Control of Mycosphaerella

Supporting the UK Cucumber Industry

Our current research effort is largely directed towards Mycosphaerella. The HDC funded project (PE 001) involving Grower sites, STC, ADAS and the University of Worcester. Whilst the project is ongoing, there has already been a large amount of important information to come out of the work, that has already been implemented for the benefit of the grower’s.

Mycosphaerella affects the stem, leaves and flowers and this infection leads to both visible (external) and non-visible (internal) fruit rot, resulting in significant yield loss.

The projects main aims were:

–              To understand how the disease establishes and survives

–              Test experimental products for control of the disease

–              To test disinfectants efficacy against the disease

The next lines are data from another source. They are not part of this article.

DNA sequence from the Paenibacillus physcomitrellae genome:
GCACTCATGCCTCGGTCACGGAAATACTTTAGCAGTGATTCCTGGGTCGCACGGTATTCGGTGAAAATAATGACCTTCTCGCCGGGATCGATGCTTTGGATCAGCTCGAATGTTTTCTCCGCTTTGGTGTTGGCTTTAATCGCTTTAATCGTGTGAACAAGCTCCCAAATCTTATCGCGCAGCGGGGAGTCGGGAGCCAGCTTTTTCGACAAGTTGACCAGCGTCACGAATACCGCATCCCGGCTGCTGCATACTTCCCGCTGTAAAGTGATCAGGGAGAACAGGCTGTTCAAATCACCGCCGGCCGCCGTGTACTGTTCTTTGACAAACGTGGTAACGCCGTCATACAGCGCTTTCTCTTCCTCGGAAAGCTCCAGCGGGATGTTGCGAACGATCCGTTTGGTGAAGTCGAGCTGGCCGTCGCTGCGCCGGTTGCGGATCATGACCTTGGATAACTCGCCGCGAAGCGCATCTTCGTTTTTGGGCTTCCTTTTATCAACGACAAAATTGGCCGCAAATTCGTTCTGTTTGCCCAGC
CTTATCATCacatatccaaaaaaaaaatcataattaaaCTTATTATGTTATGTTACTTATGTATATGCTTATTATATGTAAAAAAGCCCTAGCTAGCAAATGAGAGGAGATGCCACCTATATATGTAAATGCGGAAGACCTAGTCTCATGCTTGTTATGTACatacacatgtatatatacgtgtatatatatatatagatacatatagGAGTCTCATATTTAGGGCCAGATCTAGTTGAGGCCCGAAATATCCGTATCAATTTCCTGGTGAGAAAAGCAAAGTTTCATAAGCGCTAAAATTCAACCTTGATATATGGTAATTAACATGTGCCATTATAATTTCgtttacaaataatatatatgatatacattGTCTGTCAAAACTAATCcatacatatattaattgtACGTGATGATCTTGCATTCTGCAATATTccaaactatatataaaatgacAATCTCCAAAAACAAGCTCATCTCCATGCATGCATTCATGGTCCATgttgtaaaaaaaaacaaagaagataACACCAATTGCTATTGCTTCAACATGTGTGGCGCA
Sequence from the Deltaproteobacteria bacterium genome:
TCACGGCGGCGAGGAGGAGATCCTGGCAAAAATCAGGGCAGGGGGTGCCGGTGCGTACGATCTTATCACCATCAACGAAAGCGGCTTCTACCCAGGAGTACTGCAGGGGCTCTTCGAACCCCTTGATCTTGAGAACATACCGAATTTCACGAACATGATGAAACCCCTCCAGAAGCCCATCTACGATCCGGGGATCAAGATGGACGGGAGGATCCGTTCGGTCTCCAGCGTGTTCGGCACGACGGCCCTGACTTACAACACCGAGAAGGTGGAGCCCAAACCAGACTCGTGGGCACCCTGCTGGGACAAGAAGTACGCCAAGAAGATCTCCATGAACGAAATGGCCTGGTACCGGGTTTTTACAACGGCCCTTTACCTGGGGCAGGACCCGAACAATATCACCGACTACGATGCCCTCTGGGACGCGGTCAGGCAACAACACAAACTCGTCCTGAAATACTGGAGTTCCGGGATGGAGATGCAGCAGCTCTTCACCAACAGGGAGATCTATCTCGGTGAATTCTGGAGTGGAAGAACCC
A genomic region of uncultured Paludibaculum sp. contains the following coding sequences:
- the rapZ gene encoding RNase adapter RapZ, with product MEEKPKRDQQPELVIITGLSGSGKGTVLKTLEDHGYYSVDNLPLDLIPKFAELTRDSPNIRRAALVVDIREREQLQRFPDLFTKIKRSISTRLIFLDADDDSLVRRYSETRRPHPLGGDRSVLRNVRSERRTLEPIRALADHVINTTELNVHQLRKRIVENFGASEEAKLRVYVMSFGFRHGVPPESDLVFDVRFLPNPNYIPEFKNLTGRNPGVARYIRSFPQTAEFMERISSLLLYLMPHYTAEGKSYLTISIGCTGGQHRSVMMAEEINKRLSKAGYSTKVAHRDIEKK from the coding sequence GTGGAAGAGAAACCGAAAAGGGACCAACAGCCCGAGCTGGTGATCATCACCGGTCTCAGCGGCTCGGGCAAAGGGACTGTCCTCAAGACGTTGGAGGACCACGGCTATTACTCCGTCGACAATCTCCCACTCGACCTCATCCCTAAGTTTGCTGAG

–              To investigate the potential for systemic infection in UK Conditions

–              To devise an integrated strategy for mycosphaerella control and validate its use in a commercial cropping situation.

Spore trapping was set up at a number of commercial sites across the country, to understand what happens to the spore levels throughout a growing season. It was found that the spore levels rose dramatically as the year progressed, particularly in nurseries that grew a 2nd and more especially a 3rd crop. The study then used these results to test out many different scenarios to understand how best to combat the disease.

The key results from the first phase of the project were that:

–              Good crop hygiene and glasshouse cleanliness are key to reducing the risk of the disease

–              Several disinfectants were shown to have a good activity at killing spores.

–              Effective disinfection between crops was another way to reduce the spore carry over throughout the season.

–              Several new chemicals have been found to have very good efficacy against the disease.

The project was approved by the CGA committee to carry on its work to find out more about the disease, with the hopeful aim of developing a test kit that could be used to determine at any one time whether the disease was present on a site, before it appeared on the plants. Many of the objectives have already been met but the test kit for the disease is proving elusive. This work is currently ongoing.